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A controversy broke out at Sydney's Mardi Gras on March 6 when organisers threatened to ban the No Pride In Detention refugee rights float if they criticised Opposition leader Bill Shorten's refugee policies.

And fair enough. The Mardi Gras was begun by people demanding basic human rights and an end to dehumanisation and unjust repression, so there's obviously no connection with the current bipartisan treatment of refugees.

The global refugee crisis has its roots in the wars waged by global powers for resources and territory. These conflicts have left millions of people displaced and driven hundreds of thousands to seek safety and protection in countries like Australia.

Increasingly, climate change is becoming a second front of the refugee crisis as global food supplies are ravaged and sea level rises threaten the populations of island nations.

Under the guise of “law and order” and protecting the community from “criminal bikie gangs” Queensland Premier Campbell Newman has passed new laws that have implications for the civil rights of the wider community.

The Liberal-National Party used their majority to rush the laws through parliament on October 17. The Vicious Lawless Association Disestablishment Bill, Tattoo Parlours Bill and the Criminal Law Amendment Bill specifically target bikies.

Moreland Council is proposing to install more CCTV cameras in response to concerns about safety after the murder of Jill Meagher last year. The expansion of CCTV cameras, already a civil liberties concern, would do little to make women safer on the streets at night.

The seat of Brunswick is arguably the most hotly contested seat in the November 27 Victorian parliamentary elections. Based on results at the recent federal election, the new Labor candidate, Jane Garrett, is tipped to beat Greens candidate Cyndi Dawes by only 0.6% of the vote.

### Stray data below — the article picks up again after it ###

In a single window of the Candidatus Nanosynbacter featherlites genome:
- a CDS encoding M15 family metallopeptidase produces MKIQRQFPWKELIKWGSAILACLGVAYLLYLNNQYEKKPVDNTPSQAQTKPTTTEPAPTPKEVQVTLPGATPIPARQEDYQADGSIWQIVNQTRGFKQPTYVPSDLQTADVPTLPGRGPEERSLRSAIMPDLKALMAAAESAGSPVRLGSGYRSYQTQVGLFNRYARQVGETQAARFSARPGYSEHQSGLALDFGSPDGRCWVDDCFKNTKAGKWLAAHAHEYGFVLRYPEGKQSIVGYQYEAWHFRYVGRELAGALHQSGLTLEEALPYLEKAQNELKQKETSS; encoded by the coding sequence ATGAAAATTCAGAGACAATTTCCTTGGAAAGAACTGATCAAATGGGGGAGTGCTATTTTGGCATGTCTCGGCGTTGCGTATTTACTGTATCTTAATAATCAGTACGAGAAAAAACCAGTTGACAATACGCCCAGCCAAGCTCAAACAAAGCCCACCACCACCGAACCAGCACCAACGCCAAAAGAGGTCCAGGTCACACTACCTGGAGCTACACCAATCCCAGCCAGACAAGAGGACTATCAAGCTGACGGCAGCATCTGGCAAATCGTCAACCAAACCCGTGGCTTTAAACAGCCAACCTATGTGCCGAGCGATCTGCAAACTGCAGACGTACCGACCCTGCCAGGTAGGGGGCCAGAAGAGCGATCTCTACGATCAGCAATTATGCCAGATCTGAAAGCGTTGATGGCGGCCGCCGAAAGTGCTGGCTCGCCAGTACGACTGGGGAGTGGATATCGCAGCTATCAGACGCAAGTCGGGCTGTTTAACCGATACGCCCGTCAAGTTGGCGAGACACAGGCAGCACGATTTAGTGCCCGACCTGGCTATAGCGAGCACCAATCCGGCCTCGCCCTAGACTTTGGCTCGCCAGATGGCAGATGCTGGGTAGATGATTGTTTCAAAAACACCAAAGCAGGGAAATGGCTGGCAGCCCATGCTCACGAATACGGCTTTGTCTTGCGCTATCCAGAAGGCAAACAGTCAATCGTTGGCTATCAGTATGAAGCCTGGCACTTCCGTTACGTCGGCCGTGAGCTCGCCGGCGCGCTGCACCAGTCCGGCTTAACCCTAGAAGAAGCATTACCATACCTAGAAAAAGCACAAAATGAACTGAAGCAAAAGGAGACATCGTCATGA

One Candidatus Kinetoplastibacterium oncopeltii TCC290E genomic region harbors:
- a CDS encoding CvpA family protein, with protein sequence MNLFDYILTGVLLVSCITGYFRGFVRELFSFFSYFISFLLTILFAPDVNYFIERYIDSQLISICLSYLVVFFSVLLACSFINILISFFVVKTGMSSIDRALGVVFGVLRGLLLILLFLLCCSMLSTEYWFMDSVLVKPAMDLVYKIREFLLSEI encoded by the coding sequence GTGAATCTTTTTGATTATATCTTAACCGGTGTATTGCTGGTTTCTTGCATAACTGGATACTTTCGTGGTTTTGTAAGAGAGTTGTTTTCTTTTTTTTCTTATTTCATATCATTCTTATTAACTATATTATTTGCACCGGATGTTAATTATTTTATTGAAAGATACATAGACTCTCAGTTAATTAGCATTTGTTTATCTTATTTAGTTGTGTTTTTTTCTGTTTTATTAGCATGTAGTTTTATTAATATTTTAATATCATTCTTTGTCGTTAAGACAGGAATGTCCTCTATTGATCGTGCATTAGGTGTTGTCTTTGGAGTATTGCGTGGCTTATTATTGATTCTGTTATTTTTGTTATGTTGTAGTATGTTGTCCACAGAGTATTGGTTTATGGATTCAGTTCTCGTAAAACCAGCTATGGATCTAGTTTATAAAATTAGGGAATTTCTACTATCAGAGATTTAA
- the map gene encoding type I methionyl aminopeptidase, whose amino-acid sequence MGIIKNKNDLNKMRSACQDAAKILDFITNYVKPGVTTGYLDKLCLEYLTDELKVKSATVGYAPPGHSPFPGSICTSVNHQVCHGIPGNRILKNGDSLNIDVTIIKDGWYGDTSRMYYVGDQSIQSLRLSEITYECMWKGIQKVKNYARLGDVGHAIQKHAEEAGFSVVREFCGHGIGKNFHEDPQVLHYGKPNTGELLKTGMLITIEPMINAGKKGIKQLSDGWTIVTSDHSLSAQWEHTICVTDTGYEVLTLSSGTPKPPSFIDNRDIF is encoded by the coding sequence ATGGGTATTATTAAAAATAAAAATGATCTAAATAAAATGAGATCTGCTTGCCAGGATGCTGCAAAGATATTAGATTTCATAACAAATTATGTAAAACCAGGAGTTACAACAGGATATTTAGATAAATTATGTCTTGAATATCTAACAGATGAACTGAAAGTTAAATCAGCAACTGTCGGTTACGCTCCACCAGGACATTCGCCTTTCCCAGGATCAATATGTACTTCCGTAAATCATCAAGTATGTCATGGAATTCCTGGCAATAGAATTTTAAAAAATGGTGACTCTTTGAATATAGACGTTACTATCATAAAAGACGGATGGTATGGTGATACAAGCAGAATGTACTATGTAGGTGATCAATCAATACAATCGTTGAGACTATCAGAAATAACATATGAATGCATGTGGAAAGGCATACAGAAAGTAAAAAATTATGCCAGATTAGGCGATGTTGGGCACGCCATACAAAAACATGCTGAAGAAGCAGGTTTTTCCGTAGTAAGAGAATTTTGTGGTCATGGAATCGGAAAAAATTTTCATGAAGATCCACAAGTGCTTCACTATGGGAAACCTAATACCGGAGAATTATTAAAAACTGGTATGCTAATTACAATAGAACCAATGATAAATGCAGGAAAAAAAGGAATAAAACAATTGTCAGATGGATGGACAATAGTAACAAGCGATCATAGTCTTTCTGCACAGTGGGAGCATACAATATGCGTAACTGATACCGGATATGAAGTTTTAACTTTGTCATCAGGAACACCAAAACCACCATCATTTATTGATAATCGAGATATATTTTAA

Learning from the criticism of Labor’s negative federal election campaign, Garrett has adopted the slogan “equality, social justice and tackling climate change” in a bid to win back voters from progressive parties.

Twenty-two-year-old Mitch Cherry has been preselected to run for the Socialist Alliance in the seat of Bellarine in the November 27 Victorian state elections.

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Being heard is one of the biggest challenges facing young people.

We're forced into the workforce early to learn “work ethics” and the value of money. At 15 or 16, we might be working full time as an apprentice, or flipping burgers, but we’re not allowed to vote. We pay taxes but have no representation.

Coal rules. That was the message delivered last week by the new Labor government.

Freshly appointed climate change minister Greg Combet began his ministership by telling the September 13 Australian: “The coal industry is a very vibrant industry with a strong future. What you've got to do is look to how we can achieve in the longer term things like carbon capture and storage for coal-fired power stations.”

Soubhi Iskander is a Socialist Alliance Senate candidate for NSW in the 2010 federal elections. He was born in Sudan and has been a socialist for more than half a century. Despite being jailed and tortured, he remains a committed and active socialist and now is the editor of Green Left Weekly’s Arabic supplement, The Flame.

Iskander is furious but not surprised at the scapegoating of refugees and recent immigrants in the current federal election campaign.

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